business, groupon:  Same article as above … but this tidbit included … anyone tried Groupon, yet?  I have and have been very pleased.

But then he offered a deal on a Groupon-like site I can’t remember which one and 1700 people signed up for tours. Now he’s very busy, conducting 2-3 tours per day.

via Hiking up the outdoor staircases of Hollywoodland – Boing Boing.

iPad, Apple:  OK, I want one …

Apple Inc. has started manufacturing a new version of its iPad tablet computer with a built-in camera and faster processor, said people familiar with the matter.

The new iPad will be thinner and lighter than the first model, these people said. It will have at least one camera on the front of the device for features like video-conferencing, but the resolution of the display will be similar to the first iPad, these people said. It will also have more memory and a more powerful graphics processor, they said.

..The one feature in the new iPad that may disappoint consumers will be the lack of significant improvement in the resolution of the device’s display. People familiar with the situation said Apple has had trouble improving the display technology, in part because of the iPad screen’s larger size compared with the iPhone.

via Apple’s New iPad in Production – WSJ.com.

Internet:  I have put up the white flag …

That the reality of machines can outpace the imagination of magic, and in so short a time, does tend to lend weight to the claim that the technological shifts in communication we’re living with are unprecedented. It isn’t just that we’ve lived one technological revolution among many; it’s that our technological revolution is the big social revolution that we live with. The past twenty years have seen a revolution less in morals, which have remained mostly static, than in means: you could already say “fuck” on HBO back in the eighties; the change has been our ability to tweet or IM or text it. The set subject of our novelists is information; the set obsession of our dons is what it does to our intelligence.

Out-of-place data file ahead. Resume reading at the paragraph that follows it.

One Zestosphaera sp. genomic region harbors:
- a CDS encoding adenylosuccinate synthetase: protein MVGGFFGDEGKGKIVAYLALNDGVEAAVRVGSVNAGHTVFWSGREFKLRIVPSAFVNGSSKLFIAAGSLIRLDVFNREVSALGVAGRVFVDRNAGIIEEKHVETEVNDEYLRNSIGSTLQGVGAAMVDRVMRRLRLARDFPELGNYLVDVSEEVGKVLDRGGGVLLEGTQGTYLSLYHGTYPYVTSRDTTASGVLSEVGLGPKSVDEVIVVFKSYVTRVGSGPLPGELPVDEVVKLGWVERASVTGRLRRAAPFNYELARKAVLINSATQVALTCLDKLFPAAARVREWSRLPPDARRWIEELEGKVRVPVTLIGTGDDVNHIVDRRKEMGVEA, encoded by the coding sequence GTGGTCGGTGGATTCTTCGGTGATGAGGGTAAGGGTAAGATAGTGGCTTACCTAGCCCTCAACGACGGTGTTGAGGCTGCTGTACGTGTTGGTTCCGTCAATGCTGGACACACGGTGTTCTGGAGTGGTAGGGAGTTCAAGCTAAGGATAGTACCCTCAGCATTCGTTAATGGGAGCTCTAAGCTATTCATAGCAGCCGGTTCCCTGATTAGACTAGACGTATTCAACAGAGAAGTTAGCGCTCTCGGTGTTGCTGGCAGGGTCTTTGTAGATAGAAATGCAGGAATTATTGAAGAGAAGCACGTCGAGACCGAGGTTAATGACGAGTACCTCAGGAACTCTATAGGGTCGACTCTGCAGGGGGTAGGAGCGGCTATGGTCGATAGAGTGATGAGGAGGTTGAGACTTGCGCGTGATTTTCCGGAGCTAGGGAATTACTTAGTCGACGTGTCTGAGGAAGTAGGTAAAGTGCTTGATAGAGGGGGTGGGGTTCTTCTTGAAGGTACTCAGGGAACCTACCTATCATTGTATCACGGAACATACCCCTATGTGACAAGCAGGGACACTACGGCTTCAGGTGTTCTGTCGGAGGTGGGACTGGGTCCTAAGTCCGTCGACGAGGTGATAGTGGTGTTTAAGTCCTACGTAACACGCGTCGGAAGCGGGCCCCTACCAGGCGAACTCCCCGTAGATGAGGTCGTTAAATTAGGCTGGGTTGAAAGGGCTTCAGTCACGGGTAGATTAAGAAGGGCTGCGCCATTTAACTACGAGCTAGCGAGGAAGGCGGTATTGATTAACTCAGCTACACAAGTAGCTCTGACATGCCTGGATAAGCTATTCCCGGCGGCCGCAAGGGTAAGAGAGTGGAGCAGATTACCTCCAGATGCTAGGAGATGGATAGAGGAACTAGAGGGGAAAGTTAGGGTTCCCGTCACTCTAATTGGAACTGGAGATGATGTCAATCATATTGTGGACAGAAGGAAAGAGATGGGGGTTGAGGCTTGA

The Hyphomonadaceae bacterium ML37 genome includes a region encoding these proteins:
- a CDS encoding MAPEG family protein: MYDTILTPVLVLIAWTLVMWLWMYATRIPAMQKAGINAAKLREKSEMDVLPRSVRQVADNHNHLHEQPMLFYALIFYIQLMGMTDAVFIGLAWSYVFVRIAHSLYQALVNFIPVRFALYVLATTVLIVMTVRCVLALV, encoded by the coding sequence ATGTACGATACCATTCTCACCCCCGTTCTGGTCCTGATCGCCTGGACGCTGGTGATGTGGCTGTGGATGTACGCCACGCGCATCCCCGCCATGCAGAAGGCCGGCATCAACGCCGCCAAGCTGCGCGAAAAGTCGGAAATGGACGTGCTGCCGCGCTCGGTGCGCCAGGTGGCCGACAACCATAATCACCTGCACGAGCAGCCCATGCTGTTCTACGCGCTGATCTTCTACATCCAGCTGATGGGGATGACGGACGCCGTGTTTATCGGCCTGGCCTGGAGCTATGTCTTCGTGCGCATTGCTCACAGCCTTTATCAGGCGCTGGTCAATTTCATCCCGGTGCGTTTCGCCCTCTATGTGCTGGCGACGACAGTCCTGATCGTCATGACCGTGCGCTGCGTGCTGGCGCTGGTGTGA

via How the Internet Gets Inside Us : The New Yorker.

Super Bowl XLV, advertising, Detroit:  As I said this was my favorite.  I am glad it was successful.

If you haven’t seen the two-minute commercial that Chrysler Group LLC ran during the Super Bowl on Sunday, it’s worth taking a look.

The spot, featuring a brief appearance by Detroit-based rapper Eminem, has gone viral, racking up more than 3.5 million views on YouTube and occupying hours of sports-talk time on radio stations across the country. According to market researchers who tracked the impact of Super Bowl commercials, the Chrysler ad sparked a dramatic spike in online shopping for the company’s models.

via Eminem Super Bowl Ad Sparks Lasting Buzz For Chrysler – Speakeasy – WSJ.

Supreme Court, Constitutional Law, health care, Justice Kennedy, Justice Sotomayor, Justice Kagan:  Good question …

Maybe it all does come down to whether Justice Kennedy eats chicken or fish for dinner one evening in 2012. But isn’t it a little presumptuous, perhaps even a mite sexist, to suppose we already know the minds of Justices Sotomayor and Kagan, and that nothing anyone might write or say from now through the time the question is considered by the Supreme Court could change them?

via Judges and ideology: Telepathic Supreme Court vote counting | The Economist.

culture, Lindsay Lohan:  She was so cute in Parent Trap. Enough said.

The actress Lindsay Lohan can now add the prospect of a grand theft charge to her legal woes.

via Lohan Faces Felony Theft Charge – NYTimes.com.

politics, Egypt Uprising, The President, President Bush:  Another interesting perspective …